What's confusing is that manufacturing employment is down in this country, and we assume it's because jobs are leaving the United States.

The reality is that most of the lost jobs didn't go offshore they disappeared. Many businesses need fewer workers because they use newer technologies. 

They must invest in new equipment and processes to improve productivity and to compete globally. Over time, businesses have swapped brawn for brains, a tradeoff that causes friction in the short term but boosts our productivity and standard of living in the long run.

An important skill in today's economy is supply chain management.

Businesses need a diverse network of suppliers and flexibility to move goods and parts, often across international borders.

New capabilities in logistics make this chain more efficient and productive, and these improvements can be a game changer for global businesses.

Increasingly, UPSers are talking to customers not just about shipping but also about how we can help them improve their cash flow and profitability. Our conversations often touch on ways to reduce capital spending, improve carbon impact, or better meet customer needs-all through logistics.

If you've seen our new ads, then you'll understand "We love logistics." As global commerce flows in all directions, creative destruction does happen. But on net MORE jobs are created than destroyed in this country. 

UPS ships about 2 percent of the world's gross domestic product. We operate in more than 200 countries and territories.

Every 22 packages that cross the border into or out of this country supports a new job at UPS.

And that doesn't even include the employees we hire to process customs documentation, the engineers who help us build facilities to accommodate growth, or the profits that flow from international markets, $419 million last quarter that allows us to re-invest in our business.

Trade also opens the door to foreign investment, which is a huge benefit for our economy.

In the southern part of the United States, foreign-based businesses have created thousands of jobs by investing in auto manufacturing plants. These factories in turn support a network of suppliers nicknamed Detroit South.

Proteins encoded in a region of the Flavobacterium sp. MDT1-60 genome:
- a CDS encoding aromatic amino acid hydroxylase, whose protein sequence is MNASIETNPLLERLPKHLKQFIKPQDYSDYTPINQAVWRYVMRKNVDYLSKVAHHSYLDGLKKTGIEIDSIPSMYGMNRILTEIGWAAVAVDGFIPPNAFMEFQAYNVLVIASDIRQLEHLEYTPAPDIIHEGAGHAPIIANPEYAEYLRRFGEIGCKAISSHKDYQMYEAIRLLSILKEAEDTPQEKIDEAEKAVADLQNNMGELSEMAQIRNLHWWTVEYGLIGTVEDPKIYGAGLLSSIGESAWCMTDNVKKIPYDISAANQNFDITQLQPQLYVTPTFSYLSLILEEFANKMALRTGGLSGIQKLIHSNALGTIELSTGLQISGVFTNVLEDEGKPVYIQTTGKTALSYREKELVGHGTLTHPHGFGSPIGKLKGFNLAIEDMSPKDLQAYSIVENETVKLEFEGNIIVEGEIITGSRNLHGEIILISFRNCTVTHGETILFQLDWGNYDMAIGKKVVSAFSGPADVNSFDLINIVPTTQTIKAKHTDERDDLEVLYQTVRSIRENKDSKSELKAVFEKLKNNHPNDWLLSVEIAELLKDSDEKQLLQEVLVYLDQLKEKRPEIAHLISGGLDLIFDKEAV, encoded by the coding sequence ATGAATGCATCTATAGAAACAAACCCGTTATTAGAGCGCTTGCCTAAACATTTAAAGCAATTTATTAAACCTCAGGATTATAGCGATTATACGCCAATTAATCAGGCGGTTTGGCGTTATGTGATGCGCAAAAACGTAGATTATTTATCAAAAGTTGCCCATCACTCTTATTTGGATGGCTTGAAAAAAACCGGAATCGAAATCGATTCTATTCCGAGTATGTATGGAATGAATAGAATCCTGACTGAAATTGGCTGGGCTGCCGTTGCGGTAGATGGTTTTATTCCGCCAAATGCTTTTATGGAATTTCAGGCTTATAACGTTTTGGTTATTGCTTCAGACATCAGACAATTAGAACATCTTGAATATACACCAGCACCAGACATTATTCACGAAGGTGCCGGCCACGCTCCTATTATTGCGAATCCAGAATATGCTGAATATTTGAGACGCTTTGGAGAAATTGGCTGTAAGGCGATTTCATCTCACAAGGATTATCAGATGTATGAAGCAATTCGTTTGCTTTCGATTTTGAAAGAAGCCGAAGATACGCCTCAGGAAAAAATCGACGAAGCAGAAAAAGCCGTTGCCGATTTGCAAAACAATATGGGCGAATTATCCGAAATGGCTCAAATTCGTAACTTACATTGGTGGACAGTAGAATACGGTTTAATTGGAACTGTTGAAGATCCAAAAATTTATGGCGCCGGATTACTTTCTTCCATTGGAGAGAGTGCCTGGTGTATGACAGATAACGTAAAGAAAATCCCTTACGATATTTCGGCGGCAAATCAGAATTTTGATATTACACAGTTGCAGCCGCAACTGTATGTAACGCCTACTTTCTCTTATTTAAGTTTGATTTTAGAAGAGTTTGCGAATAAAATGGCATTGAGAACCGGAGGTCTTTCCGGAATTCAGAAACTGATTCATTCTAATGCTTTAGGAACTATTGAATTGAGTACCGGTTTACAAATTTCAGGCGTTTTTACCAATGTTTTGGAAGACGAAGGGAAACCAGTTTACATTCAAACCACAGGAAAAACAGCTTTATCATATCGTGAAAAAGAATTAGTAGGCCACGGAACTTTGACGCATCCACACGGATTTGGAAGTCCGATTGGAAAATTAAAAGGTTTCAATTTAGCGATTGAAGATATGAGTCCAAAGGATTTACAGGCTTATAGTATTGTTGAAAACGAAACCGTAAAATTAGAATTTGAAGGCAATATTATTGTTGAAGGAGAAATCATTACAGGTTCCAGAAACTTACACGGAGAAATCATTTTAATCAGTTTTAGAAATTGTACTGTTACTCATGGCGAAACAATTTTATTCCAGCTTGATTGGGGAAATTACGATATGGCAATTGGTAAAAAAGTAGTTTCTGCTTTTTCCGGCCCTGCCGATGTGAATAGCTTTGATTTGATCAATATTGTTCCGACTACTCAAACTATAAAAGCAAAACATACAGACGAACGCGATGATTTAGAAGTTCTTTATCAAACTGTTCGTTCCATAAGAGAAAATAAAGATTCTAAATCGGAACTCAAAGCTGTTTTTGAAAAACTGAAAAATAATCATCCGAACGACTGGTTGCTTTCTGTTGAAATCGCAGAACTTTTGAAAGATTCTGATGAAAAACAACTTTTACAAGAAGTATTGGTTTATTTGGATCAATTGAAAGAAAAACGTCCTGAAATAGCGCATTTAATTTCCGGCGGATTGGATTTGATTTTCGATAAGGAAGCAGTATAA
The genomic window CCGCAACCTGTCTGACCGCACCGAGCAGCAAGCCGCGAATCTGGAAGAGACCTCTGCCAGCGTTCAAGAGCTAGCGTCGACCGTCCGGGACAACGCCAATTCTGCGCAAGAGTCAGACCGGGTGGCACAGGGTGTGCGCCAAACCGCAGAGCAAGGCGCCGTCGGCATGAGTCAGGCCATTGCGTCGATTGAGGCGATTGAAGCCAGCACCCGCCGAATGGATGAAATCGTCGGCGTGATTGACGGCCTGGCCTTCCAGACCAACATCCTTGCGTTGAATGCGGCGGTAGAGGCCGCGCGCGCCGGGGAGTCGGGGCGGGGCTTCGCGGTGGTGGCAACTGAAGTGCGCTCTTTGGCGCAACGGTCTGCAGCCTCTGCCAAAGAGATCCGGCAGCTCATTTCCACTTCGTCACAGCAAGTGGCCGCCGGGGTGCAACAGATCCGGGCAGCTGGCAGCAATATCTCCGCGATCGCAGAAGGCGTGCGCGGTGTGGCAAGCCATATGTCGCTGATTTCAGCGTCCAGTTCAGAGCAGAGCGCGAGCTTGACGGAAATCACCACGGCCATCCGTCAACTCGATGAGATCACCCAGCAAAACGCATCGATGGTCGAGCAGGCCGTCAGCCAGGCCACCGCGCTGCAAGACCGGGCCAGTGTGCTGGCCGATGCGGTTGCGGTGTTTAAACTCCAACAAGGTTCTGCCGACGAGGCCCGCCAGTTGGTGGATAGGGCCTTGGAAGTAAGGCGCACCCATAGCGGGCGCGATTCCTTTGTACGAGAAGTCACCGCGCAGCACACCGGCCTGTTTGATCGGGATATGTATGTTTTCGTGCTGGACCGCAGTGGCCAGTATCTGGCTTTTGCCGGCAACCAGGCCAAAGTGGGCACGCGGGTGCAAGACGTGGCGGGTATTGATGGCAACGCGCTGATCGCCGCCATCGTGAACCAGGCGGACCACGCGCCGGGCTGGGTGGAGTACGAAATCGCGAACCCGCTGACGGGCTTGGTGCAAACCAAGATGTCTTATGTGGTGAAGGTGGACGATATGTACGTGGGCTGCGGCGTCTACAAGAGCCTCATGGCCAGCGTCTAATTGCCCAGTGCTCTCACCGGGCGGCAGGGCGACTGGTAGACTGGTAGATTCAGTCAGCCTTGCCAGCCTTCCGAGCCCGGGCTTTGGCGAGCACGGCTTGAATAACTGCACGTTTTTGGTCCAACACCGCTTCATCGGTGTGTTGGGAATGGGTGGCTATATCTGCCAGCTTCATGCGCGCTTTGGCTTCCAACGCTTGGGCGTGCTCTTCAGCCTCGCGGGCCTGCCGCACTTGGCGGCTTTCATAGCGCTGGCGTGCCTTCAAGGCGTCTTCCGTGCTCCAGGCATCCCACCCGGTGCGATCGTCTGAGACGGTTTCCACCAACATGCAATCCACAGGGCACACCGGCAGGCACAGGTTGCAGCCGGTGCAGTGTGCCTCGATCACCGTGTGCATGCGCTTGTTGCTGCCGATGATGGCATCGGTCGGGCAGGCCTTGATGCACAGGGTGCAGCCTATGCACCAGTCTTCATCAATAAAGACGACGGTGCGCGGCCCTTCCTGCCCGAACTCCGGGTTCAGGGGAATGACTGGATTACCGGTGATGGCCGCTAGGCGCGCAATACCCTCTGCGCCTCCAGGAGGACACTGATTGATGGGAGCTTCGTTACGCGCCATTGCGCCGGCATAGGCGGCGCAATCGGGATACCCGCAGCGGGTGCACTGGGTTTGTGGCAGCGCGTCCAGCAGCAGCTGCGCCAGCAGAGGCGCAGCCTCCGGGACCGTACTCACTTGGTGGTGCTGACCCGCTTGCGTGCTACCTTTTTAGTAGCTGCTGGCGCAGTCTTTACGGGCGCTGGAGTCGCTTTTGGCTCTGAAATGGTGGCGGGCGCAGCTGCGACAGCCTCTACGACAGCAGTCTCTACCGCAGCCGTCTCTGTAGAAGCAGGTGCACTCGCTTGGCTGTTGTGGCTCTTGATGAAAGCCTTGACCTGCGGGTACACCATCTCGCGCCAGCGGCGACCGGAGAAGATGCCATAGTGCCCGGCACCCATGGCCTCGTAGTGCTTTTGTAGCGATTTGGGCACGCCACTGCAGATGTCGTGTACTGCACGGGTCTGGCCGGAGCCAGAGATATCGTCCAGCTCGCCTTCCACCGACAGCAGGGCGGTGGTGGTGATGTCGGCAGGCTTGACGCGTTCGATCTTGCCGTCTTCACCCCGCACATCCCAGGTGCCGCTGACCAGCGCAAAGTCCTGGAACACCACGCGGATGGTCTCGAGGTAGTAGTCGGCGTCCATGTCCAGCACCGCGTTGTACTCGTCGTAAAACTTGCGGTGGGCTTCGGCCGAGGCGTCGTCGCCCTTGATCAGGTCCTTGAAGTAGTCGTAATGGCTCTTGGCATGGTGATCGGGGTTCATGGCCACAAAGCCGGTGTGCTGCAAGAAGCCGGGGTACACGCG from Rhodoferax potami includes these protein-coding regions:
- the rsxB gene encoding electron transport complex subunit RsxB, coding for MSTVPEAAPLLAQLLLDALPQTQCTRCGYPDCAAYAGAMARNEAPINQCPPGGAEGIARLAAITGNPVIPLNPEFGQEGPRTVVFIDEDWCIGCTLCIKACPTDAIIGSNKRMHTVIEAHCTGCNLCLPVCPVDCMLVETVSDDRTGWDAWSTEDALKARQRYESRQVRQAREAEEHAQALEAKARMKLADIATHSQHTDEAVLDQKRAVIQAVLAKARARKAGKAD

My point is that global trade opens the way for all sorts of jobs in this country... jobs we might overlook with all of the fuss about outsourcing.

The problem is, if we try to protect ourselves from trade, we make our economy less competitive. 

The end result is fewer jobs as overseas producers get better and gain market share.

Try selling this to your family:

Without globalization, we would all pay higher prices for fewer choices. I know that lifestyle change wouldn't go over well in my household!

So does global trade really cost more jobs than it creates in the United States?

NO... that myth is BUSTED!

Here's Myth two:
U.S. businesses can't compete globally because workers in other countries have lower wages.

It's true that many commodity products are made in places with low labor costs.

Wage arbitrage is a factor in our global economy. But wages are only a portion of production costs, especially when you're adding value.

The secret sauce for adding value - the goal of most smart businesses - is innovation.

When you add in reputation and branding, you establish pricing power.

Think about surfer legend Skip Frye. From his home in San Diego, he has spent much of his adult life testing all sorts of different fins and shapes for his surf boards.

His cutting edge designs keep changing, and he sells them globally.

Then, there's Irwin Jacobs an MIT professor who made a wireless technology commercially viable. His company, Qualcomm, has more than 13,000 U.S. wireless patents and a whole institute for innovation.

As a major San Diego employer and exporter, Qualcomm has more than 100 million customers in India and millions more in other growing markets.

In today's digital economy, information moves at the speed of a mouse click. And services are more important than ever.

The United States is far and away the world's leaderin business services.

Our country last year had a 136 billion trade surplus in services, which accounts for everything from tourism to movies to my favorite industry, express delivery.

Maybe the most important ingredient for success in today's economy is human capital. And here in San Diego you have a solid foundation.

You have quality educational and research institutions. Plus, you have great natural beauty a perfect setting to develop green technologies, or bio sciences. Venture capital funding per worker in San Diego is nearly three times the national average.

Ever heard of the reverse osmosis membrane? It's a filtration method that has helped provide safe drinking water to millions of people around the world and it was developed right here in southern California - along with many other game changing inventions.